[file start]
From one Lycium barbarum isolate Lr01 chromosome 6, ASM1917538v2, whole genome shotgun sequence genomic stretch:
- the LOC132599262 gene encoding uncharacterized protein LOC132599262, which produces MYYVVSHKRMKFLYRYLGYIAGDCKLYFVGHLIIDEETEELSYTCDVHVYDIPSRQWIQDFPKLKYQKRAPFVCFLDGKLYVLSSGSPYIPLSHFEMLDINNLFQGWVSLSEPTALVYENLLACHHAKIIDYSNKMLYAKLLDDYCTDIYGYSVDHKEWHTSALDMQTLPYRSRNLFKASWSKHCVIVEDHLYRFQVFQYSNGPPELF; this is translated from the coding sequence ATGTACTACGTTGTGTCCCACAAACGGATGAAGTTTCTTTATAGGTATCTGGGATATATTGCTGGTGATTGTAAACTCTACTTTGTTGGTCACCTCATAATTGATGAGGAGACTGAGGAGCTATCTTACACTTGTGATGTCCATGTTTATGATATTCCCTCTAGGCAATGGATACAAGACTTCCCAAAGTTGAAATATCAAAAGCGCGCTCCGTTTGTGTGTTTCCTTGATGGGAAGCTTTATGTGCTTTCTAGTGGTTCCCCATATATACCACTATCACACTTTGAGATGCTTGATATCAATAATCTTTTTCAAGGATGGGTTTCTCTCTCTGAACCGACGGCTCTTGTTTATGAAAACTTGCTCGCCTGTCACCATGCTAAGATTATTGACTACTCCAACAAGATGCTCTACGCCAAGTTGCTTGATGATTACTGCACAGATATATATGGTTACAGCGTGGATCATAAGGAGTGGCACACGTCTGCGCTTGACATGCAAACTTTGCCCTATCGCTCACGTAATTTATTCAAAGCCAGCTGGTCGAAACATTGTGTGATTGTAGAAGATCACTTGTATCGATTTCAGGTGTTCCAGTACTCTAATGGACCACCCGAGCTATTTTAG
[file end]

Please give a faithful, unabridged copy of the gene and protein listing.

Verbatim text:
From one Lycium barbarum isolate Lr01 chromosome 6, ASM1917538v2, whole genome shotgun sequence genomic stretch:
- the LOC132599262 gene encoding uncharacterized protein LOC132599262, which produces MYYVVSHKRMKFLYRYLGYIAGDCKLYFVGHLIIDEETEELSYTCDVHVYDIPSRQWIQDFPKLKYQKRAPFVCFLDGKLYVLSSGSPYIPLSHFEMLDINNLFQGWVSLSEPTALVYENLLACHHAKIIDYSNKMLYAKLLDDYCTDIYGYSVDHKEWHTSALDMQTLPYRSRNLFKASWSKHCVIVEDHLYRFQVFQYSNGPPELF; this is translated from the coding sequence ATGTACTACGTTGTGTCCCACAAACGGATGAAGTTTCTTTATAGGTATCTGGGATATATTGCTGGTGATTGTAAACTCTACTTTGTTGGTCACCTCATAATTGATGAGGAGACTGAGGAGCTATCTTACACTTGTGATGTCCATGTTTATGATATTCCCTCTAGGCAATGGATACAAGACTTCCCAAAGTTGAAATATCAAAAGCGCGCTCCGTTTGTGTGTTTCCTTGATGGGAAGCTTTATGTGCTTTCTAGTGGTTCCCCATATATACCACTATCACACTTTGAGATGCTTGATATCAATAATCTTTTTCAAGGATGGGTTTCTCTCTCTGAACCGACGGCTCTTGTTTATGAAAACTTGCTCGCCTGTCACCATGCTAAGATTATTGACTACTCCAACAAGATGCTCTACGCCAAGTTGCTTGATGATTACTGCACAGATATATATGGTTACAGCGTGGATCATAAGGAGTGGCACACGTCTGCGCTTGACATGCAAACTTTGCCCTATCGCTCACGTAATTTATTCAAAGCCAGCTGGTCGAAACATTGTGTGATTGTAGAAGATCACTTGTATCGATTTCAGGTGTTCCAGTACTCTAATGGACCACCCGAGCTATTTTAG